​Proposition 64 recently passed in 2016 in California and legalized “recreational marijuana for persons aged 21 years or older under state law and establishing certain sales and cultivation taxes”. 

On June 27, 2017, Governor Brown signed SB-94, a budget trailer bill that makes significant changes to California’s commercial cannabis regulatory scheme. The new law, called the “Medicinal and Adult Use Cannabis Regulation and Safety Act” (MAUCRSA) combines the medical and adult-use cannabis systems into one licensing structure with the same regulatory framework governing medical and adult use facilities.

There are a number of revisions, additions and deletions from the original “Medical Cannabis Regulation and Safety Act (MCRSA) that we will cover in a series of blog posts, but today we will focus on delineating the license types.
Under MAUCRSA, the following commercial cannabis licenses will be available starting January 1, 2018, so long as the applicant has the approval of their local jurisdiction. Licenses will be designated as either “M” (medical) or “A” (adult-use), except for Testing facilities.

Cultivation licenses (Types 1-4) are broken down into four categories based upon the size of the grow, and the type of light used-i.e., natural (outdoor), exclusively artificial (indoor), or mixed (a combination of natural and supplemental artificial).

Type 1 – Cultivation; Specialty Outdoor; Small- up to 5,000 sq. ft., or up to 50 mature plants on non-contiguous plots

Type 1A – Cultivation; Specialty Indoor; Small – up to 5,000 sq. ft.

Type 1B – Cultivation; Specialty mixed-light; Small -up to 5,000 sq. ft.

Type 1C – Cultivation; Specialty Cottage; Small – up to 25 mature plants for outdoor; up to 500 sq ft for indoor; or up to
2,500 sq ft for mixed-light

Type 2 – Cultivation; Outdoor; Small – 5,001 to 10,000 sq ft

Type 2A – Cultivation; Indoor; Small – 5,001 to 10,000 sq ft

Type 2B – Cultivation; Mixed-light; Small – 5,001 to 10,000 sq ft

Type 3 – Cultivation; Outdoor; Medium – 10,001 sq ft to one acre

Type 3A – Cultivation; Indoor; Medium – 10,001 to 22,000 sq ft

Type 3B – Cultivation; Mixed-light; Medium – 10,001 to 22,000 sq ft

Type 4 – Cultivation; Nursery; Outdoor/Indoor/Mixed-Light – up to one acre

Type 5 – Cultivation; Outdoor; Large -Greater than one acre, inclusive, of total canopy size on one premises, but no license issued before January 1, 2023

Type 5A – Cultivation; Indoor; Large -Greater than 22,000 square feet, inclusive, of total canopy size on one premises, but no license issued before January 1, 2023

Type 5B – Greater than 22,000 square feet, inclusive, of total canopy size on one premises, but no license issued before January 1, 2023

Manufacturing licenses are separated into two categories based upon the type of solvent used.

Type 6 – Manufacturing Level 1; Using non-volatile solvents – Extraction and/or infusion processes, including processing, preparing, making, packaging, or labeling of cannabis

Type 7 – Manufacturing Level 2; Using volatile solvents – Extraction and/or infusion processes, including processing, preparing, making, packaging, or labeling of products containing cannabis (i.e. concentrates, edibles, and oils)products (i.e. concentrates, edibles, and oils)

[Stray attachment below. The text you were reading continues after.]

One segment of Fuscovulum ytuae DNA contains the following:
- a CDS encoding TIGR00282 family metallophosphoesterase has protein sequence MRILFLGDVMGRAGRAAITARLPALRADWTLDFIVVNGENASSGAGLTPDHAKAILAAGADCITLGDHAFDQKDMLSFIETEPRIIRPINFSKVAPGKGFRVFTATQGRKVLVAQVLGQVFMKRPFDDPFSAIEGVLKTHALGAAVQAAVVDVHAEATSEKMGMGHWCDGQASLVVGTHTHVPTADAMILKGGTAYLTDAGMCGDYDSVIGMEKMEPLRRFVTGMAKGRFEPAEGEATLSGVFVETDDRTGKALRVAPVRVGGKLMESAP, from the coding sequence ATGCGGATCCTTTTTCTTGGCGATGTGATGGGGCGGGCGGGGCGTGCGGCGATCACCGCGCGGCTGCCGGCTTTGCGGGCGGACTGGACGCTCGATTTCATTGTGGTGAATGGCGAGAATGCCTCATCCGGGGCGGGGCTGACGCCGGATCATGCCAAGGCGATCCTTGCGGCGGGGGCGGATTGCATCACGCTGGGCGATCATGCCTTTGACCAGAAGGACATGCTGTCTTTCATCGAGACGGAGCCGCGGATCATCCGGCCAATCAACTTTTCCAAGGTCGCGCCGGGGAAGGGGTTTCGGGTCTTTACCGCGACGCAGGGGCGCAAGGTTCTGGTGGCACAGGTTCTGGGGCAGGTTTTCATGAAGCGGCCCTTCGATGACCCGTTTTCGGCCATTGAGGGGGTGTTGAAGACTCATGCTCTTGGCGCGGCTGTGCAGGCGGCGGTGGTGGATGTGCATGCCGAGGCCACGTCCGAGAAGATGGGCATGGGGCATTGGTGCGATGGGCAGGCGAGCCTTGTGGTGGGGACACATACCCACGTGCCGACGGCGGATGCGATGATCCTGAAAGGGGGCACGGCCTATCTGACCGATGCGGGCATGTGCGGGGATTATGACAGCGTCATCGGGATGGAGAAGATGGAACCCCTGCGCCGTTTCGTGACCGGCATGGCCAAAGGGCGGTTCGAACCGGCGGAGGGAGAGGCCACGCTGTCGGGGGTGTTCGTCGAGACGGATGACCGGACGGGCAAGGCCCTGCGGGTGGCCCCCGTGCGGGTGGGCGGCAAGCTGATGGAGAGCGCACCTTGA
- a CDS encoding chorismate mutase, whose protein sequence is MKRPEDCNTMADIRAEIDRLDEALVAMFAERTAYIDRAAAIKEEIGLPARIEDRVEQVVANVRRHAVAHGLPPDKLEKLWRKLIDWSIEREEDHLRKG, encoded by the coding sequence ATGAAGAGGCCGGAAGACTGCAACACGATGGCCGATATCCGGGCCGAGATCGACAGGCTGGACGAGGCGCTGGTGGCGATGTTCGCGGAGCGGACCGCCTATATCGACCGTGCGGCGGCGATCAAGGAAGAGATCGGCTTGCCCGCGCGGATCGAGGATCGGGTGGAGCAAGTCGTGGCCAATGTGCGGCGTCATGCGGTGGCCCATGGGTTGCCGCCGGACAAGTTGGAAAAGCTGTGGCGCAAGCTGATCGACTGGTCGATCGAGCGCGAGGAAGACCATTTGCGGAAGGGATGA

Testing licenses are designated Type 8.  The DPH is responsible for ensuring that all cannabis is tested prior to delivery to dispensaries or other businesses, and will specify how such testing will be conducted. Type 8 license holders must test for THC, cannabinoids, contaminants, microbiological impurities, among other compounds

Type 8 – Testing Laboratory – Perform quality assurance testing re compliance with state law regarding content (i.e. THC, CBD, CBDA, etc), pesticide residue, contaminants, impurities, and labeling.
Dispensary licenses:

Type 10 – Dispensary General; Retailer -Licensed to sell/deliver cannabis or cannabis products.
Distribution:

Type 11 – Distributor – Licensed to store, provide cannabis transport, arrange for
testing, and to conduct quality assurance regarding labeling and packaging prior to delivery to retailer.

Type 12 – Microbusiness – Licensed to cultivate (less than 10,000 sq. ft.), distribute/transport, manufacture, and retail on a small scale.
California Licensing Agencies Under Prop 64​​​​​ and Released Regulations. 

CALIFORNIA BUREAU OF CANNABIS CONTROL

Licensing for California dispensaries under Prop 64 will begin January of 2018. One year after this (January 2019), the collectives and cooperatives that we see today will be deemed ILLEGAL. If you plan on operating as a dispensary in California past 2019, you will need to apply for a new license with the California Bureau of Cannabis Control.

The BCC requires that a seed-to-sale, “track and trace” program is used for all cannabis businesses, including growers, testers, and dispensaries. The California Department of Food and Agriculture will establish the track-and-trace program for medical and nonmedical cannabis. This program will allow the movement of cannabis to be documented from the moment it’s planted in the ground (by cultivators), to when it’s tested (by testing facilities), to when it’s sold (by dispensaries). ​Licenses are limited, and the cities are giving them out to the most equipped professionals. Click here for the most recent BCC Fact Sheet

CALIFORNIA DEPARTMENT OF FOOD AND AGRICULTURE

Cultivators are licensed by the California Department of Food and Agriculture. This is not the only agency Cultivators will have to deal with. There are requirements from The California Department of Pesticide Control, California Department of Fish and Wildlife to various Water Control Boards. The maze of regulations is complex and confusion. Let us help step you through the maze. It can take up to six months to get local licensing. It is not a fast process and the sooner you begin the better. Click here for the most recent CDFA Fact Sheet.

CALIFORNIA DEPARTMENT OF PUBLIC HEALTH

The California Department of Public Health (CDPH) is one of three state licensing authorities charged with licensing and
regulating commercial cannabis activity in California. CDPH is responsible for regulation of the manufacturing component
of the industry, which it will do through the Manufactured Cannabis Safety Branch.